Casino magnate Sheldon Adelson’s lawyers sent a warning letter to the NJDC and to the Democratic Congressional Campaign Committee last week, after both groups had called on Republicans not to take money from Adelson following an allegation by a fired employee that the billionaire had approved of prostitution at his facilities in Macau, China.
The allegation first appeared in an Associated Press account of the lawsuit filed by Adelson’s former employee, Steven Jacobs, who had managed Adelson’s Macua business until being fired in 2010.
The DCCC apologized last week, but NJDC has refused to do so, and Adelson filed the lawsuit this week.
NJDC revealed the lawsuit in the following statement on its website:
“We will not be bullied into submission, and we will not be silenced by power. This is not Putin’s Russia, and in America, political speech regarding one of the most well-known public figures in our country is a fundamental right. One would think the person making greatest use of the Citizens United ruling would understand this. To be sure, referencing mainstream press accounts examining the conduct of a public figure and his business ventures—as we did—is wholly appropriate. Indeed, it is both an American and a Jewish obligation to ask hard questions of powerful individuals like Mr. Adelson, just as it is incumbent upon us to praise his wonderful philanthropic endeavors.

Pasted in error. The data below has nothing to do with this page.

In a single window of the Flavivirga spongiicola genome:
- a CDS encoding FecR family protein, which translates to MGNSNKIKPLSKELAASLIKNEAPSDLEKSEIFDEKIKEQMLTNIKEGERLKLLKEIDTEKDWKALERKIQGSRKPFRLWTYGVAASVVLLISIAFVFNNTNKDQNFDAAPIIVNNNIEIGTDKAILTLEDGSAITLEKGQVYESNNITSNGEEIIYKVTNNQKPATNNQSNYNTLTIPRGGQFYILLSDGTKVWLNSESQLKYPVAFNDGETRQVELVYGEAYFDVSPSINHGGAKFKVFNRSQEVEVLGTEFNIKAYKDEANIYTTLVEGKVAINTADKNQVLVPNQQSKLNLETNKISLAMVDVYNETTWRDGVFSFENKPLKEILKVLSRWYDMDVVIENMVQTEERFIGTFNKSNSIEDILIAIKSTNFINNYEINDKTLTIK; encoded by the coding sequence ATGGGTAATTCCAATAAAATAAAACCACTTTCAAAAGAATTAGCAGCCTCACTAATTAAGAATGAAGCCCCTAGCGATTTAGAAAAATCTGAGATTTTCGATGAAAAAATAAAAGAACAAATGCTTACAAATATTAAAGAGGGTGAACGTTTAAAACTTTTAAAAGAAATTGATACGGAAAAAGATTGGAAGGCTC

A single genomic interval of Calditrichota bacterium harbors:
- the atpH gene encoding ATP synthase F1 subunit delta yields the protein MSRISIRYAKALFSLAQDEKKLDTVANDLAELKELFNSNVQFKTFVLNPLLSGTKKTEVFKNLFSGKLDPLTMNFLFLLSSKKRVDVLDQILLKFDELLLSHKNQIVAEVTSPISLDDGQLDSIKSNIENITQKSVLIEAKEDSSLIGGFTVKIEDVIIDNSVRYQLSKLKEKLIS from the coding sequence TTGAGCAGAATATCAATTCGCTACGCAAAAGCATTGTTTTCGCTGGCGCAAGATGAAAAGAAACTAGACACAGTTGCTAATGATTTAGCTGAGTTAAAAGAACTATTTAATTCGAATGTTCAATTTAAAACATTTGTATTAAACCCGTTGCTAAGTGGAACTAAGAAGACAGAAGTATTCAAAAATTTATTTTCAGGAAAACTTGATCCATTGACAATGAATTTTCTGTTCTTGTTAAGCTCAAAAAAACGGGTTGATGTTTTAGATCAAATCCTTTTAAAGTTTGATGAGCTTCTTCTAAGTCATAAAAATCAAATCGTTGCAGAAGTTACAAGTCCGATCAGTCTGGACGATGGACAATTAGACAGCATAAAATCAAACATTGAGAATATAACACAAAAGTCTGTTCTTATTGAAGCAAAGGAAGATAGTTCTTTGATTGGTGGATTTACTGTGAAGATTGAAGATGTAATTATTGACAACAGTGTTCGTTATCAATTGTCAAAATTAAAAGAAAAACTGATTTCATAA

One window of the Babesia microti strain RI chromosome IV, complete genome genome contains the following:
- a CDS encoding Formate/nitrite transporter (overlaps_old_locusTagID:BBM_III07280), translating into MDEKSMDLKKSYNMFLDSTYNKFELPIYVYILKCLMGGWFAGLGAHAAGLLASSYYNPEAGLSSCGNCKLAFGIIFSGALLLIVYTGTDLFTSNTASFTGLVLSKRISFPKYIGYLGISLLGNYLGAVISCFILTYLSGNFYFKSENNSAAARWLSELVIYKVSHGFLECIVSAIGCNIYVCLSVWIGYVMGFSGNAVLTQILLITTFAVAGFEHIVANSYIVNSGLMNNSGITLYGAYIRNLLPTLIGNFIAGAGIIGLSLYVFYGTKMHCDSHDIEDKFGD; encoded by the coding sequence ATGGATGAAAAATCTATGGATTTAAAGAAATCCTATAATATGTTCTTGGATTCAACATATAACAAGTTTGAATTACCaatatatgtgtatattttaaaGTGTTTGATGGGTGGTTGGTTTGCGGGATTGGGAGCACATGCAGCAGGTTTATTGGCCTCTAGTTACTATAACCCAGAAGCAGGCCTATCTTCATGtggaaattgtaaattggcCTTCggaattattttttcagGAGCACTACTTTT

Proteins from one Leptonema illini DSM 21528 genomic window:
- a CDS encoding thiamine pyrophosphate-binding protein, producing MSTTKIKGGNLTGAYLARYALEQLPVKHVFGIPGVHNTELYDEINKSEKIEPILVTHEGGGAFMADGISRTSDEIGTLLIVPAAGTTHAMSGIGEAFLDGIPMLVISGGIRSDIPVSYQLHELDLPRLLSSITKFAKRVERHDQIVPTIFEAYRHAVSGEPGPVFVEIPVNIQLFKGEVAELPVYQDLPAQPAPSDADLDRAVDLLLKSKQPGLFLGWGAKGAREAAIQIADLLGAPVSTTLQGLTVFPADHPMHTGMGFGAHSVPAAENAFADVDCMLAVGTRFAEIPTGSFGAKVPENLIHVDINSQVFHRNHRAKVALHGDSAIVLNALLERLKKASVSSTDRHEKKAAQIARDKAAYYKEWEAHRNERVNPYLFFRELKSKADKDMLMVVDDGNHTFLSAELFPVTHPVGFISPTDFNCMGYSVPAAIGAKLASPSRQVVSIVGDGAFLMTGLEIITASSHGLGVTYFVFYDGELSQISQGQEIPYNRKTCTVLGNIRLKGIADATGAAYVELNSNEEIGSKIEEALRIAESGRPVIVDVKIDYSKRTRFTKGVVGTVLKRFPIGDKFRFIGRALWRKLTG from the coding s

“We know that we were well within our rights, and we will defend ourselves against this SLAPP suit as far and as long as necessary. We simply will not be bullied, and we will not be silenced.”
“Referencing mainstream press accounts examining the conduct of a public figure and his business ventures – as we did – is wholly appropriate,” it said in a statement. “Indeed, it is both an American and a Jewish obligation to ask hard questions of powerful individuals like Mr. Adelson, just as it is incumbent upon us to praise his wonderful philanthropic endeavors.”
NJDC officials referred to Adelson’s suit as a “strategic lawsuit against public participation,” or SLAPP, a term used for legal maneuvers aimed not at obtaining justice but silence.
Adelson’s publicist, Ron Reese, had no immediate comment.
Back in July, NJDC Chair Marc R. Stanley and President and CEO David A. Harris issued the following statement, regarding their “Sheldon Adelson Petition”:
“Regarding our recent campaign surrounding Sheldon Adelson, we don’t believe we engaged in character assassination; we stand by everything we said, which was sourced from current, credible news accounts. Accusations against Mr. Adelson were made not by us, but by others, including Senator John McCain (R-AZ). Nonetheless, we regret the concern that this campaign has caused. And in the interest of shalom bayit (peace in our home / community), we are going to take down our petition today. Moving forward, we’ll continue to work hard to fight against the unique threat posed by the outsized influence of certain individual megadonors, which rightly concerns most Americans and most American Jews.”
Apparently, backtracking did not yield the desired “shalom bayit.”
Since the May, 2004 opening of the Sands Macao, Adelson’s personal wealth has grown from just under $2 billion to an estimated $24.9 billion as of March, 2012. However, Adelson’s company is reportedly under federal investigation over alleged violations of the Foreign Corrupt Practices Act relating to payments made to a Macao lawyer.
JTA content was used in this report.
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